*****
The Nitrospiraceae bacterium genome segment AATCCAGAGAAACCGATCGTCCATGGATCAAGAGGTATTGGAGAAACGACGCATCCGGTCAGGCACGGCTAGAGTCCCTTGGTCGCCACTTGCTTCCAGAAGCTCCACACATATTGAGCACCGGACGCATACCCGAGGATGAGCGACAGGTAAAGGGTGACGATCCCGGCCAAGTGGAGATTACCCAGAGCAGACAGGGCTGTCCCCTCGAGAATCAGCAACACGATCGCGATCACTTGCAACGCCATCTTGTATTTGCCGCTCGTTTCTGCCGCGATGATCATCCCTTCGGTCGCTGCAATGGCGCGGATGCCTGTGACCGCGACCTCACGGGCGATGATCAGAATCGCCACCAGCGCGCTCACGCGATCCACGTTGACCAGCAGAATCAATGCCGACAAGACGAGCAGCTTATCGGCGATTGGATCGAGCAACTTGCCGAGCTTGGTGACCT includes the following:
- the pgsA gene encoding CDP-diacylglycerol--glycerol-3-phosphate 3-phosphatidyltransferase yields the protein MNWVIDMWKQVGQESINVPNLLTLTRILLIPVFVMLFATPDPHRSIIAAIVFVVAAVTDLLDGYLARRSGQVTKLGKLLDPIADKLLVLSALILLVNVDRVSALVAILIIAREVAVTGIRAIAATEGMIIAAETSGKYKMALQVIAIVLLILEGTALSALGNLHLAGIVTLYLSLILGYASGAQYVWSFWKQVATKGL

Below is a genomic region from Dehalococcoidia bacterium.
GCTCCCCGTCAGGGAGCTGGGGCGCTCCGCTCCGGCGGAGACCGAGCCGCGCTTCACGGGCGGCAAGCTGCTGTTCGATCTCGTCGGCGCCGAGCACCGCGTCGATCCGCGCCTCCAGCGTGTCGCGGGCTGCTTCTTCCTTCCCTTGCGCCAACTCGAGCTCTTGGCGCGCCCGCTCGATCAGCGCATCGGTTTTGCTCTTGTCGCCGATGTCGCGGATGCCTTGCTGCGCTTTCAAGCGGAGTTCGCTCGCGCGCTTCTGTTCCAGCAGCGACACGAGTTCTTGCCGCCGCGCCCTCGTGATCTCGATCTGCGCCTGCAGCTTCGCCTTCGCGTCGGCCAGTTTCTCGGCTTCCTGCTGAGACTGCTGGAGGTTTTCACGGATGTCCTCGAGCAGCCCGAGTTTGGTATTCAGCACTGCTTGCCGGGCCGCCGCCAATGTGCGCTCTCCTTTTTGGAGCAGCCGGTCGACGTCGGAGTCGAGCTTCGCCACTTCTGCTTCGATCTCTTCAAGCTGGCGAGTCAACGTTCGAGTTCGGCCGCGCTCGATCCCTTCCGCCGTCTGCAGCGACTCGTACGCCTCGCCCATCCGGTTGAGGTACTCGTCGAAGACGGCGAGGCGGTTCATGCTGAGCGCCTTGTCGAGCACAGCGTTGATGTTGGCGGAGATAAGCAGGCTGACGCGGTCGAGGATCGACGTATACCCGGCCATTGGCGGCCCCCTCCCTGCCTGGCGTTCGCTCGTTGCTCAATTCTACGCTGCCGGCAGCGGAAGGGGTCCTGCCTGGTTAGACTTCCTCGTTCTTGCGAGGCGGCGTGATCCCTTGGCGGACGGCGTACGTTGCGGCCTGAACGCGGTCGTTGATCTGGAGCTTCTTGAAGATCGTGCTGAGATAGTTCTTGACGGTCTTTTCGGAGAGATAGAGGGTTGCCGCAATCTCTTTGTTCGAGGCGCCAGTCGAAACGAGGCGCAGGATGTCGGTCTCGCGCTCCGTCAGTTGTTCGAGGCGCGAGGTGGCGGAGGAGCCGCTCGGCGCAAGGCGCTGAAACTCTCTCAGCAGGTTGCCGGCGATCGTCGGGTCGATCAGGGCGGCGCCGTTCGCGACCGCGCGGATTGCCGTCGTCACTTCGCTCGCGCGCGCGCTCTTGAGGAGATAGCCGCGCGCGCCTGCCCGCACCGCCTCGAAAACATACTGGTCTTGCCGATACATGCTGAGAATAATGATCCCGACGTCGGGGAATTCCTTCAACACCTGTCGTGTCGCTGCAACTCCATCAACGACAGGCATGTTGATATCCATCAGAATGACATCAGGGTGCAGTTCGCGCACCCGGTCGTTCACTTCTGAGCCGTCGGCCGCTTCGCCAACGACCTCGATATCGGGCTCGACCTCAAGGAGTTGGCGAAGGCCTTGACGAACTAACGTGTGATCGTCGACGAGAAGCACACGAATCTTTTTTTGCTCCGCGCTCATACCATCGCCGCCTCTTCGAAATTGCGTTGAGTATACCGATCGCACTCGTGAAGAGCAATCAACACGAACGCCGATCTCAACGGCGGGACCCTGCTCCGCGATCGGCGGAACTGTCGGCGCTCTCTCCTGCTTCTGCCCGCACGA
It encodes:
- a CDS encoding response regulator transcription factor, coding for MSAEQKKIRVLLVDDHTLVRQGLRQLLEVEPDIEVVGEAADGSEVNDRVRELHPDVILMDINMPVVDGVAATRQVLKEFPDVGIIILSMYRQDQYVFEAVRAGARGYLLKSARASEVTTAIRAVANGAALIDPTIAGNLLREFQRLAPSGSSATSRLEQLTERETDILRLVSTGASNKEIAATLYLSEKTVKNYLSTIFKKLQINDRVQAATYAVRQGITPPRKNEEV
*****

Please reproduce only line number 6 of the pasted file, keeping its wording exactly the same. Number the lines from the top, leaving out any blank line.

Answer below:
- a CDS encoding response regulator transcription factor, coding for MSAEQKKIRVLLVDDHTLVRQGLRQLLEVEPDIEVVGEAADGSEVNDRVRELHPDVILMDINMPVVDGVAATRQVLKEFPDVGIIILSMYRQDQYVFEAVRAGARGYLLKSARASEVTTAIRAVANGAALIDPTIAGNLLREFQRLAPSGSSATSRLEQLTERETDILRLVSTGASNKEIAATLYLSEKTVKNYLSTIFKKLQINDRVQAATYAVRQGITPPRKNEEV